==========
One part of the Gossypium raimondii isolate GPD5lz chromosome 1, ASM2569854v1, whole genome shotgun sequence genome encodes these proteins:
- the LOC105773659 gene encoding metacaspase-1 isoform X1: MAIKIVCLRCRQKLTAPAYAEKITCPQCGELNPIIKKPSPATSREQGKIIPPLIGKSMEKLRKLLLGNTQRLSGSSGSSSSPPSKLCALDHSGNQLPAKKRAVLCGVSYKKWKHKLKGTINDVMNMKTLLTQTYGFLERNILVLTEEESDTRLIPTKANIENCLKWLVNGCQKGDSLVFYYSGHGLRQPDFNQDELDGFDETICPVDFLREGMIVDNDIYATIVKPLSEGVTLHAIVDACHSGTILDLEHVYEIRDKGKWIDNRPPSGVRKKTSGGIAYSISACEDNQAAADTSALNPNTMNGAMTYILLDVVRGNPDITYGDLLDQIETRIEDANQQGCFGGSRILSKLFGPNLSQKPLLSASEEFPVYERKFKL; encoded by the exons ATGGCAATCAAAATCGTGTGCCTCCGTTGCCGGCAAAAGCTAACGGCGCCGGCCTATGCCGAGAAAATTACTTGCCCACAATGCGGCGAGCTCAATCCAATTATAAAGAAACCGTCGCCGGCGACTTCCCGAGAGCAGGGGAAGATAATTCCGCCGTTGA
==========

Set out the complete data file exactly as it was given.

One part of the Gossypium raimondii isolate GPD5lz chromosome 1, ASM2569854v1, whole genome shotgun sequence genome encodes these proteins:
- the LOC105773659 gene encoding metacaspase-1 isoform X1: MAIKIVCLRCRQKLTAPAYAEKITCPQCGELNPIIKKPSPATSREQGKIIPPLIGKSMEKLRKLLLGNTQRLSGSSGSSSSPPSKLCALDHSGNQLPAKKRAVLCGVSYKKWKHKLKGTINDVMNMKTLLTQTYGFLERNILVLTEEESDTRLIPTKANIENCLKWLVNGCQKGDSLVFYYSGHGLRQPDFNQDELDGFDETICPVDFLREGMIVDNDIYATIVKPLSEGVTLHAIVDACHSGTILDLEHVYEIRDKGKWIDNRPPSGVRKKTSGGIAYSISACEDNQAAADTSALNPNTMNGAMTYILLDVVRGNPDITYGDLLDQIETRIEDANQQGCFGGSRILSKLFGPNLSQKPLLSASEEFPVYERKFKL; encoded by the exons ATGGCAATCAAAATCGTGTGCCTCCGTTGCCGGCAAAAGCTAACGGCGCCGGCCTATGCCGAGAAAATTACTTGCCCACAATGCGGCGAGCTCAATCCAATTATAAAGAAACCGTCGCCGGCGACTTCCCGAGAGCAGGGGAAGATAATTCCGCCGTTGA